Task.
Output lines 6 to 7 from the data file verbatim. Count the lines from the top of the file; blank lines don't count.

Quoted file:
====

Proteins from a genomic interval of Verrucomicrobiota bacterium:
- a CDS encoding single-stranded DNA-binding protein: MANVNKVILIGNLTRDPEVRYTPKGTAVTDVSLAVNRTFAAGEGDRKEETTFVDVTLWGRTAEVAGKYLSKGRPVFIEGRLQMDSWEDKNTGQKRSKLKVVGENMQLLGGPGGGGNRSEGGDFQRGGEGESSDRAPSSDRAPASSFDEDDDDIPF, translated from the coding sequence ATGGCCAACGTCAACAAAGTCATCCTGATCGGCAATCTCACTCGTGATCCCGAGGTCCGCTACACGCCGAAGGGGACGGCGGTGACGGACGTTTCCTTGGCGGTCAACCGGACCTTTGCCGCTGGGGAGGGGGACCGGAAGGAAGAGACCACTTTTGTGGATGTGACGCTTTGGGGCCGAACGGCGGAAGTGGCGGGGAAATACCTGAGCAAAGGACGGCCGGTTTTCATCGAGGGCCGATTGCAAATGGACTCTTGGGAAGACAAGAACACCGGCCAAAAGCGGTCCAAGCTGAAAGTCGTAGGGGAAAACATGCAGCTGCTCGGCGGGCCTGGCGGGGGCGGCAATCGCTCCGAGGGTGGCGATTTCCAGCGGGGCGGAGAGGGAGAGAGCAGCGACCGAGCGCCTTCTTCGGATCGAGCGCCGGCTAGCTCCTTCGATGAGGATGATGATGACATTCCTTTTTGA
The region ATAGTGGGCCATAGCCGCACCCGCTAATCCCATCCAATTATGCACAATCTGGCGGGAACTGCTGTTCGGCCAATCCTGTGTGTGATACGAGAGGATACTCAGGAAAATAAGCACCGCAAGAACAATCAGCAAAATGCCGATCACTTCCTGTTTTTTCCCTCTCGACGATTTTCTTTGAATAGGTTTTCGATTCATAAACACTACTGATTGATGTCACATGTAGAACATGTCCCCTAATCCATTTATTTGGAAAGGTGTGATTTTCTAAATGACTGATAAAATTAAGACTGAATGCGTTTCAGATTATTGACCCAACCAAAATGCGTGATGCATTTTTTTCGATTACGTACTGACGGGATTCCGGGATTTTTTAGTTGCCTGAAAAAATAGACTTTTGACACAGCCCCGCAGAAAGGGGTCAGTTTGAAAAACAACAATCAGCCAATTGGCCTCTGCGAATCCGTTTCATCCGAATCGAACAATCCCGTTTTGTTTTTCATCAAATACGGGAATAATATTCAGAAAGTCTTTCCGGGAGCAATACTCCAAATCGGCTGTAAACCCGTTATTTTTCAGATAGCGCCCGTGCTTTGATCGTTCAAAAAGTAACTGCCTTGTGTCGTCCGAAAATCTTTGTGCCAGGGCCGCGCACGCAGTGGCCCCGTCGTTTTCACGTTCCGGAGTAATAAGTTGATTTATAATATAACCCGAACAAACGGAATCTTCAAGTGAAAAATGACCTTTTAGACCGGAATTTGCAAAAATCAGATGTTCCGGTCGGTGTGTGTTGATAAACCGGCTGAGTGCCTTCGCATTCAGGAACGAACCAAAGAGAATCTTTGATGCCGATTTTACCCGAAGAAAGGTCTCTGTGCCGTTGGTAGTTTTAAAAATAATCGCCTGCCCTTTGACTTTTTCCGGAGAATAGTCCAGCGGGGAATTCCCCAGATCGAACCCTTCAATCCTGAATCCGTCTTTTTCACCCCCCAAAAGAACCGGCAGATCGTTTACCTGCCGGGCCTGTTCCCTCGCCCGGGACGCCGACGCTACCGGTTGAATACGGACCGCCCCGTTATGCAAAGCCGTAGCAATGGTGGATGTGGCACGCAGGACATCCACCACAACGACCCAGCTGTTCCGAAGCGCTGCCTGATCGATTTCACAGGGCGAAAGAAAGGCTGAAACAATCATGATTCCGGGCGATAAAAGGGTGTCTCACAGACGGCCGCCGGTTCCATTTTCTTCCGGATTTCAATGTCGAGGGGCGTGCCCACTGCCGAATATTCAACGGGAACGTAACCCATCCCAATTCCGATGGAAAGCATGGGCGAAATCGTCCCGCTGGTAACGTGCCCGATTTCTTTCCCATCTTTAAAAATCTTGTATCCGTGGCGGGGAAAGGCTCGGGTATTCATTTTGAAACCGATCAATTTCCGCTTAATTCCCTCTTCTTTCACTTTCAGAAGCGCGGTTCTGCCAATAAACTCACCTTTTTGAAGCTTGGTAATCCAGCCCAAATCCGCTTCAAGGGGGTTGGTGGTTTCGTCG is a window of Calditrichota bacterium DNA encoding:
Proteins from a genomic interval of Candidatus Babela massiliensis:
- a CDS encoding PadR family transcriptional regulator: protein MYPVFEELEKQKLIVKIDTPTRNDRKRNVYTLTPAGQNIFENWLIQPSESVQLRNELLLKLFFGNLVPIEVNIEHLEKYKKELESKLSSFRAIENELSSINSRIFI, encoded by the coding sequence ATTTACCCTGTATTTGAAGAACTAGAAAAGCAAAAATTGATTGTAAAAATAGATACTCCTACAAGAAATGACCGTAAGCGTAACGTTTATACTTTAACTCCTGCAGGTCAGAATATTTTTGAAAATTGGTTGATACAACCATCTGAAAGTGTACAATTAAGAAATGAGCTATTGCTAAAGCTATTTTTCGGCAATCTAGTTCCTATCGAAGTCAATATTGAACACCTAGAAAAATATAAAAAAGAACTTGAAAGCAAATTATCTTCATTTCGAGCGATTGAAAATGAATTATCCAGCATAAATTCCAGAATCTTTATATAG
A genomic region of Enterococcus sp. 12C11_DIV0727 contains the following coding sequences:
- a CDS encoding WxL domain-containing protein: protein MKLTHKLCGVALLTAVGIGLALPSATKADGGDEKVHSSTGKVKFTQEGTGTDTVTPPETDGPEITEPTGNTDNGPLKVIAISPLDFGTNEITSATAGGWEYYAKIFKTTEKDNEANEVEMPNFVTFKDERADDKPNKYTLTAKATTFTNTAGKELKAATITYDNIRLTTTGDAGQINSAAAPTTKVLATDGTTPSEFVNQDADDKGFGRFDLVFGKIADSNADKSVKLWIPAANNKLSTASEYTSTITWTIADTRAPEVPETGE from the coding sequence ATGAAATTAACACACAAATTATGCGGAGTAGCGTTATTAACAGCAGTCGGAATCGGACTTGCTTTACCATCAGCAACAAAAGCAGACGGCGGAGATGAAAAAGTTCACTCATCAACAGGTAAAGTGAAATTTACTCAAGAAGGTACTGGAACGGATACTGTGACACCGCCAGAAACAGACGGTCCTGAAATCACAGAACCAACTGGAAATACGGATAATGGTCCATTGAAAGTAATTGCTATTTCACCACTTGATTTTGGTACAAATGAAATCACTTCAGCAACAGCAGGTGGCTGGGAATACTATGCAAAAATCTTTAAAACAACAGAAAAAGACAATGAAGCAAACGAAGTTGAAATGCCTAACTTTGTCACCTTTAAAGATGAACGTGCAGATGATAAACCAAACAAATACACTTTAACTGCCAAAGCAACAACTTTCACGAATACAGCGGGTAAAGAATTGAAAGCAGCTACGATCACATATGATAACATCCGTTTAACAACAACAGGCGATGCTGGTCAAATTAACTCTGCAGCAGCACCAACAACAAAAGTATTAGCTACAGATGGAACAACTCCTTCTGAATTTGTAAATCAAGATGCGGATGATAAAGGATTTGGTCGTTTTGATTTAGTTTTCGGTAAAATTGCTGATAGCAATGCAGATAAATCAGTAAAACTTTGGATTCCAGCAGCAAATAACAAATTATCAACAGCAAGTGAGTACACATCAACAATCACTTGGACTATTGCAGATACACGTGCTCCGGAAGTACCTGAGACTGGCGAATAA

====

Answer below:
A genomic region of Enterococcus sp. 12C11_DIV0727 contains the following coding sequences:
- a CDS encoding WxL domain-containing protein: protein MKLTHKLCGVALLTAVGIGLALPSATKADGGDEKVHSSTGKVKFTQEGTGTDTVTPPETDGPEITEPTGNTDNGPLKVIAISPLDFGTNEITSATAGGWEYYAKIFKTTEKDNEANEVEMPNFVTFKDERADDKPNKYTLTAKATTFTNTAGKELKAATITYDNIRLTTTGDAGQINSAAAPTTKVLATDGTTPSEFVNQDADDKGFGRFDLVFGKIADSNADKSVKLWIPAANNKLSTASEYTSTITWTIADTRAPEVPETGE from the coding sequence ATGAAATTAACACACAAATTATGCGGAGTAGCGTTATTAACAGCAGTCGGAATCGGACTTGCTTTACCATCAGCAACAAAAGCAGACGGCGGAGATGAAAAAGTTCACTCATCAACAGGTAAAGTGAAATTTACTCAAGAAGGTACTGGAACGGATACTGTGACACCGCCAGAAACAGACGGTCCTGAAATCACAGAACCAACTGGAAATACGGATAATGGTCCATTGAAAGTAATTGCTATTTCACCACTTGATTTTGGTACAAATGAAATCACTTCAGCAACAGCAGGTGGCTGGGAATACTATGCAAAAATCTTTAAAACAACAGAAAAAGACAATGAAGCAAACGAAGTTGAAATGCCTAACTTTGTCACCTTTAAAGATGAACGTGCAGATGATAAACCAAACAAATACACTTTAACTGCCAAAGCAACAACTTTCACGAATACAGCGGGTAAAGAATTGAAAGCAGCTACGATCACATATGATAACATCCGTTTAACAACAACAGGCGATGCTGGTCAAATTAACTCTGCAGCAGCACCAACAACAAAAGTATTAGCTACAGATGGAACAACTCCTTCTGAATTTGTAAATCAAGATGCGGATGATAAAGGATTTGGTCGTTTTGATTTAGTTTTCGGTAAAATTGCTGATAGCAATGCAGATAAATCAGTAAAACTTTGGATTCCAGCAGCAAATAACAAATTATCAACAGCAAGTGAGTACACATCAACAATCACTTGGACTATTGCAGATACACGTGCTCCGGAAGTACCTGAGACTGGCGAATAA